Inner Mongolia



Zhongguo nongye kexueyuan caoyuan yanjiuso


Wulanchabu Road, Hohhot, Inner Mongolia 010010


Li Bo

Deputy director

Ma Zhiguang


43852, 43856, 42312


0471 665224




85015 HUME CN

The Grassland Research Institute (GRI), established in 1963, is one of three research institutes of the Chinese Academy of Agricultural Sciences (CAAS) that focuses on the problems of forage, grassland ecology, and range management. The director of the institute, Professor Li Bo, one of the founders of grassland science in China, remains a leader in this field. The institute has a research staff of more than 300, including 42 senior scientists, organized into eight divisions: forage germ plasm resources, grassland resources and remote sensing, grass breeding, grass cultivation, range management, forage grass diseases and pests, animal production, and grassland machinery. Results of this research are published in the institute's journal, Grasslands of China [Zhongguo caodi].

The GRI maintains a broad research program in surveying and improving grasslands; collecting, classifying, evaluating, and preserving forage germ plasm; and managing pests and diseases. In an interview, deputy director Ma Zhiguang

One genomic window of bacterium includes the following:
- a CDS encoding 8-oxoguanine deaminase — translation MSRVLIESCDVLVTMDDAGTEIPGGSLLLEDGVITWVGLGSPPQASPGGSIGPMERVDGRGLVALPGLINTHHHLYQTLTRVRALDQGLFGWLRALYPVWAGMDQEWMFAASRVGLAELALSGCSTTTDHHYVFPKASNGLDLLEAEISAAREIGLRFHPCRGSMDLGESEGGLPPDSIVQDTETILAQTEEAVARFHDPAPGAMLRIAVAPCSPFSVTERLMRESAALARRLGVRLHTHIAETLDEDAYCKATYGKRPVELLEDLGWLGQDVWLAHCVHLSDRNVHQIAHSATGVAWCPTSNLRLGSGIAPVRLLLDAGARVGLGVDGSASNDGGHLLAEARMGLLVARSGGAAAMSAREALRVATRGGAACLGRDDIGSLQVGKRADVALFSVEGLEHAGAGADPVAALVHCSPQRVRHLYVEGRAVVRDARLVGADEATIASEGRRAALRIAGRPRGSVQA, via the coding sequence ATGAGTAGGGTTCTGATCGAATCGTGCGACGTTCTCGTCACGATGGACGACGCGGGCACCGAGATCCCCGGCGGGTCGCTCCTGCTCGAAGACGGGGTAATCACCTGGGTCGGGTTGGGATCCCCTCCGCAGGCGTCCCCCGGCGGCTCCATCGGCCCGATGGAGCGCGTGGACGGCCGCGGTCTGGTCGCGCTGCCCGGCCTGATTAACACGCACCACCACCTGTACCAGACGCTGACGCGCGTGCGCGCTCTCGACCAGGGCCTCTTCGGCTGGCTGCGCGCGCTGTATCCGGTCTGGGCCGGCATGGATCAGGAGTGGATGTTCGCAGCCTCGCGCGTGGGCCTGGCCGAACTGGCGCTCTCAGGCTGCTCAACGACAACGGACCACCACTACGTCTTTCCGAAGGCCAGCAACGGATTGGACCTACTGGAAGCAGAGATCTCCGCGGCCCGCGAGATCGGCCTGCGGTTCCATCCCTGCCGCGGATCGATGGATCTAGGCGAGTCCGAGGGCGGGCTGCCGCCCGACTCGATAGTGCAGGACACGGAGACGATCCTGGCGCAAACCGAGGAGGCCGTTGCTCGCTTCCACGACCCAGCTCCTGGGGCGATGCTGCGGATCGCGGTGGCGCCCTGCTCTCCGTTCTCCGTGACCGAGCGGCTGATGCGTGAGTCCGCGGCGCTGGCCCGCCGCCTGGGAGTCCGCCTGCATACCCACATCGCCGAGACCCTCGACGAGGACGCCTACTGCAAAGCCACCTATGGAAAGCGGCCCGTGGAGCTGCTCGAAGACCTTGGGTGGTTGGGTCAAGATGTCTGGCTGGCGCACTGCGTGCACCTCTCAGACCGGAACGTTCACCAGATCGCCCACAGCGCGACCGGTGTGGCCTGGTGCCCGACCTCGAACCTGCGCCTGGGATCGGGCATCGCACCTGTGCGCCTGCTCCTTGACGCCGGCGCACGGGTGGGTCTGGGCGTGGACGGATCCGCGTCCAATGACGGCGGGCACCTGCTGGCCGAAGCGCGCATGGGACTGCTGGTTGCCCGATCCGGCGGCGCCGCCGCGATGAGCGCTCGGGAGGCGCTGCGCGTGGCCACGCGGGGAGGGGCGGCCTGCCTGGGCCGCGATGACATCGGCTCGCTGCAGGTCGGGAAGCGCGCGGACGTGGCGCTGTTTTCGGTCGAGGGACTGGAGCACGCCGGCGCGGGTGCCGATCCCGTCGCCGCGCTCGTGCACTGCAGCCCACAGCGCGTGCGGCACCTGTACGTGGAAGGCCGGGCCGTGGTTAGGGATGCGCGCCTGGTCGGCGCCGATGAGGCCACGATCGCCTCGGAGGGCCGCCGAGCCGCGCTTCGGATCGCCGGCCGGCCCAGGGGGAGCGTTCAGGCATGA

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Grasslands and Grassland Sciences in Northern China 11 Inner Mongolia THE GRASSLAND RESEARCH INSTITUTE, CHINESE ACADEMY OF AGRICULTURAL SCIENCES Chinese Zhongguo nongye kexueyuan caoyuan yanjiuso Address Wulanchabu Road, Hohhot, Inner Mongolia 010010 Director Li Bo Deputy director Ma Zhiguang Telephone 43852, 43856, 42312 Fax 0471 665224 Cable 6096 Telex 85015 HUME CN The Grassland Research Institute (GRI), established in 1963, is one of three research institutes of the Chinese Academy of Agricultural Sciences (CAAS) that focuses on the problems of forage, grassland ecology, and range management. The director of the institute, Professor Li Bo, one of the founders of grassland science in China, remains a leader in this field. The institute has a research staff of more than 300, including 42 senior scientists, organized into eight divisions: forage germ plasm resources, grassland resources and remote sensing, grass breeding, grass cultivation, range management, forage grass diseases and pests, animal production, and grassland machinery. Results of this research are published in the institute's journal, Grasslands of China [Zhongguo caodi]. The GRI maintains a broad research program in surveying and improving grasslands; collecting, classifying, evaluating, and preserving forage germ plasm; and managing pests and diseases. In an interview, deputy director Ma Zhiguang